Milca Altamirano (’23) primarily spent time during her clerkship handling a I-360, I-485, and I-765 applications for one client from start to finish. This is for protection from removal under the Violence Against Women Act (for undocumented spouses of abusive U.S. Citizens or Legal Permanent Residents), with a work permit, and with an application for adjustment to Legal Permanent Resident filed at the same time. She did the client interviews, obtained the necessary evidence, completed and prepared forms for final review by SALA staff, and drafted up the client’s declaration. Milca also worked up a declaration for a U visa for SALA’s lead immigration attorney, using her Spanish and English skills.
SALS staff stated that Milca “was very compassionate and attentive with clients. She would develop rapport with them, and she would do a good job explaining forms to them. Milca exhibited excellent issue-spotting and an understanding of the immigration law and the required necessary forms. This will help her with immigration law practice in the future should she want to continue with it.”
“My experience at SALA was invaluable. I was able to strengthen my client-related skills while under the supervision of an experienced and passionate attorney and accredited representative. I learned how to gather relevant client information to fil out applications on their behalf. I was able to see concepts I learned in my immigration law classes in a more detailed way. In other words, my experience at SALA helped me understand the intricacies of immigration law and apply my knowledge to the case at hand. Most importantly, my experience solidified and reinforced my desire and commitment to serve marginalized communities regardless of what area of law I practice. I learned that this type of work matters because an attorney could change someone’s life for the better.”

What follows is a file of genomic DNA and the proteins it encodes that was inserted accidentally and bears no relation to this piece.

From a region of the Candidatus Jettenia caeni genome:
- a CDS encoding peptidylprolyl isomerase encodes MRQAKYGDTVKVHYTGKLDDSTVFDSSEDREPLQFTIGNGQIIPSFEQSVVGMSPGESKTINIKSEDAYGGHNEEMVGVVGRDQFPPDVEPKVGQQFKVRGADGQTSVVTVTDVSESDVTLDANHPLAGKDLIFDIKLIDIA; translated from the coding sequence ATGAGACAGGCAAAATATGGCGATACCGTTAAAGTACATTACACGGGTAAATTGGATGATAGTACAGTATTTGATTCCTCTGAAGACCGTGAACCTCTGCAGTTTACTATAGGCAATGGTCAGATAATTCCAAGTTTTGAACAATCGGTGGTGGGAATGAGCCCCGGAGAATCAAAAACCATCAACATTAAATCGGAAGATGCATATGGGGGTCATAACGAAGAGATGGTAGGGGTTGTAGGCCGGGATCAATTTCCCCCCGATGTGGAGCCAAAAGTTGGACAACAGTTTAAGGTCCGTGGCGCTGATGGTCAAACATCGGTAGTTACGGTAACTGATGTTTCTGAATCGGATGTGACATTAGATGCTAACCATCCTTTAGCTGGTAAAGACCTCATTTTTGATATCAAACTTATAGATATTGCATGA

The David A. Paige Foundation has committed to funding a full-time summer clerkship at SALA in 2023.
“Like Mr. Paige, I also hail from the west side of Phoenix and have been transformed by my experiences in Tucson. I share his commitment to bridging the justice gap for vulnerable populations in our community. As a first-generation law student, I pursued a legal education specifically with the intent to work alongside an organization like SALA. I believe in the dignity of all people and that they deserve quality legal representation, regardless of their socioeconomic status”
Paige completed ten weeks of her legal clerkship at Southern Arizona Legal Aid, Inc. in the summer of ‘21. Paige immediately went to work with the immigration unit, assisting them in preparing U-visa and VAWA petitions, preparing packets to renew work authorization permits, meeting with clients, helping clients write statements to support their petitions, and researching unusual immigration issues. Paige also was given an entire VAWA application, gathering documents/evidence, meeting with the client, helping her draft a statement in support of the petition, and completing the USCIS forms.
“I really enjoyed my time at SALA and would seriously consider working here post-graduation. I see how rewarding it is to help people who need it most and give back to the community.” Staff attorney, Mary Day, oversaw Paige’s work and said that “Paige completed complicated research and a writing project to revisit a previous USCIS decision for a client that the immigration unit simply would not have been able to take on due to the hours it required. Paige brought her intelligence and compassion to all the work she did for the immigration unit this summer. It was a pleasure to have an intern who was so willing to learn and to work.”